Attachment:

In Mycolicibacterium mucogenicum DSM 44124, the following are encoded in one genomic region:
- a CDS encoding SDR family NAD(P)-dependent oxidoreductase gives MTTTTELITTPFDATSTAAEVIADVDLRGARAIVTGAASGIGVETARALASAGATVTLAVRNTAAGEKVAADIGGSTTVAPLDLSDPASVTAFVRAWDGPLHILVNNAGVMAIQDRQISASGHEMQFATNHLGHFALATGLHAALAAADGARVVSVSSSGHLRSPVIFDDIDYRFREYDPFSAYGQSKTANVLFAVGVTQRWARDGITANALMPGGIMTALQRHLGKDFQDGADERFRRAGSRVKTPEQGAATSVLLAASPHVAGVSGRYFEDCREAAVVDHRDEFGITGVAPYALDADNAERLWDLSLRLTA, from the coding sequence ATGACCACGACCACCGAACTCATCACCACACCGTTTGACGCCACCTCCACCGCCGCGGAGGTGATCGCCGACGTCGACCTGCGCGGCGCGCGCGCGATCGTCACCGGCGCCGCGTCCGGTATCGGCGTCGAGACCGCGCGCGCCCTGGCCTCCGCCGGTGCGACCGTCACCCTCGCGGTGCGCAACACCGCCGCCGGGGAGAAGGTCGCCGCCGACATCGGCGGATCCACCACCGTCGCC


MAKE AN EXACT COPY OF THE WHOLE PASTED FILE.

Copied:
In Mycolicibacterium mucogenicum DSM 44124, the following are encoded in one genomic region:
- a CDS encoding SDR family NAD(P)-dependent oxidoreductase gives MTTTTELITTPFDATSTAAEVIADVDLRGARAIVTGAASGIGVETARALASAGATVTLAVRNTAAGEKVAADIGGSTTVAPLDLSDPASVTAFVRAWDGPLHILVNNAGVMAIQDRQISASGHEMQFATNHLGHFALATGLHAALAAADGARVVSVSSSGHLRSPVIFDDIDYRFREYDPFSAYGQSKTANVLFAVGVTQRWARDGITANALMPGGIMTALQRHLGKDFQDGADERFRRAGSRVKTPEQGAATSVLLAASPHVAGVSGRYFEDCREAAVVDHRDEFGITGVAPYALDADNAERLWDLSLRLTA, from the coding sequence ATGACCACGACCACCGAACTCATCACCACACCGTTTGACGCCACCTCCACCGCCGCGGAGGTGATCGCCGACGTCGACCTGCGCGGCGCGCGCGCGATCGTCACCGGCGCCGCGTCCGGTATCGGCGTCGAGACCGCGCGCGCCCTGGCCTCCGCCGGTGCGACCGTCACCCTCGCGGTGCGCAACACCGCCGCCGGGGAGAAGGTCGCCGCCGACATCGGCGGATCCACCACCGTCGCC